Using namespace also allow encapsulating private functions and variables while exposing public elements.

    image

    In this example, I am using ContactServices as my namespace. Consuming any public function from this class (e.g. form onLoad event handler) will use the namespace as prefix: ContactServices.HandleFormLoadEvent.
    The ns alias is used to attach public functions to the namespace.

  2. ‘Constants’ management
    Managing strings and magic numbers in a designated container lowers maintenance efforts as it eliminates the need to search for these values all over the code when a change is required.
    The const keyword can be used, but I am not sure it is supported by all browsers.

    image

  3. Generic event handlers
    The scaffold generic event handlers match the entity form events. I like to think of these as managing functions which doesn’t perform actual work (like any good manager) but activates the relevant worker functions.

    The ns prefix exposes the generic event handler as ‘public’  functions which can be wired to the form /attribute events.
    In my sample here, I would use ContactServices.HandleControlChangeEvent to launch the generic onChange event handler. Note that some of these generic event handler require context, so either check this in the event definition form or extract with code if not supplied by caller.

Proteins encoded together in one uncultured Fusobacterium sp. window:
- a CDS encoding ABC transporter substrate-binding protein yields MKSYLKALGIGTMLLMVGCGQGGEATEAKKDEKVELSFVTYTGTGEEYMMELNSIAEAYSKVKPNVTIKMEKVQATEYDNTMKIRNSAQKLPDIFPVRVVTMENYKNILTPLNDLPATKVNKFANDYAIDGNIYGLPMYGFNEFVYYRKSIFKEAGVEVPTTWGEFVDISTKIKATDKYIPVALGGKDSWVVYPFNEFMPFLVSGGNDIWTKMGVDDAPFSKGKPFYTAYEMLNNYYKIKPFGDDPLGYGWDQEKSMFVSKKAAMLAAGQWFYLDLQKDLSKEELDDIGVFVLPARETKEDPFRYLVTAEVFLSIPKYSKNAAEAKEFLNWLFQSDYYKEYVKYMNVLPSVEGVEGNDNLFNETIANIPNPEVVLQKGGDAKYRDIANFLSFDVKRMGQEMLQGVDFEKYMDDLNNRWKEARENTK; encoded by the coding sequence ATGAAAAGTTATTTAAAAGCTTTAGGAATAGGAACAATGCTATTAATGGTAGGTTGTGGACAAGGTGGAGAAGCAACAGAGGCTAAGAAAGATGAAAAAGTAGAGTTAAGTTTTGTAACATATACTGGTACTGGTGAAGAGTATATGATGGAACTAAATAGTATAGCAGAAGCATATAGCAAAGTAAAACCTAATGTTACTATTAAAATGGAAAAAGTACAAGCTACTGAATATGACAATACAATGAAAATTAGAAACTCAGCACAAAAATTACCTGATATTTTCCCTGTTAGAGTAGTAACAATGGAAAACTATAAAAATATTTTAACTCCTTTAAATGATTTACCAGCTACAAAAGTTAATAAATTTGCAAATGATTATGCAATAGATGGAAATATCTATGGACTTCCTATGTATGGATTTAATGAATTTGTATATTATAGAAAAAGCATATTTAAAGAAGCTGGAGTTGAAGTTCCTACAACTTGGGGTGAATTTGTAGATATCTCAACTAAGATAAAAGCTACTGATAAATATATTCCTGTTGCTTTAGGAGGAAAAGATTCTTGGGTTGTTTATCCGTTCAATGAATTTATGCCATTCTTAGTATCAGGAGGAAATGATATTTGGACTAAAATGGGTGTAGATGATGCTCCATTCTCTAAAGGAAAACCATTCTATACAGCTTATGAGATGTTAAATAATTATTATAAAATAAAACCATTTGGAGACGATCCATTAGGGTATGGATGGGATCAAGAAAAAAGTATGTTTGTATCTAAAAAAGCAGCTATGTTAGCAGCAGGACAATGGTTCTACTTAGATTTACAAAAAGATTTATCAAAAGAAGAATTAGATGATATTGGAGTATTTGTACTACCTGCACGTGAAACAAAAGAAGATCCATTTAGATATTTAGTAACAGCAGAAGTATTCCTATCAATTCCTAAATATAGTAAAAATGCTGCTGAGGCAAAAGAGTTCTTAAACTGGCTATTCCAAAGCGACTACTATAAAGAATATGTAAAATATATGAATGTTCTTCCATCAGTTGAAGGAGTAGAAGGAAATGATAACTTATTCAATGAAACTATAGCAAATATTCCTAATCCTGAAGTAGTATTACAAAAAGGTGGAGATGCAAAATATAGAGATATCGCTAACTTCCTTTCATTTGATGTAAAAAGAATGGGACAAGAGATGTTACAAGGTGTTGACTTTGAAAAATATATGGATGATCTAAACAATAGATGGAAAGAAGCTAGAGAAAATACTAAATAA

Why should you use generic event handlers?
    Attaching event handlers via form is simplified since the event handling function name never changes.
    This is especially useful with attributes onChange event which is usually wired directly to event handling function.
    The following generic event handler extract the initiating attribute name from the context and use it to direct the event to the actual handler. This way, all onChange event handlers can be managed in one known location.
    The generic event handler also handles exceptions and frees the actual event handlers from this task.  This way, no exception can escape your catch block.

    image

  4. Public/Private elements
    Private variables and functions are used inside the namespace scope and are not exposed to external consumers.
    This allows exposing just the API you intend to and simplify matters for external consumers.
    Functions and variables which are prefixed with ns are exposed outside the namespace, other are invisible.
    To access a ‘public’ variable inside the namespace code, use this keyword.

    image

The full JavaScript scaffold code can be download here.
The scaffold is not wired to any specific Microsoft Dynamics CRM version. These concepts can be applied down to 2011 version at least.

If you have any comments or improvements for this scaffold, I would like to hear about it.  Share it here.

Color Your Entity

I have noticed a new attribute named ‘Color’ in the new entity form (Online, 2015 RU 0.1).
It is not documented in the online help yet, but guessing this attribute purpose is not difficult: customize the entity panel color in the navigation menu for custom and existing (OOTB) entities. Nice!

The Color attribute input text length is limited to 7 characters, to match a color Hex code such as #FF6600 (Orange). Setting a Hex code will let you preview the represented color in the preview box beside the attribute text box.

You can find any color Hex code in web site like this.

Setting entity color

Custom entity color in navigation menu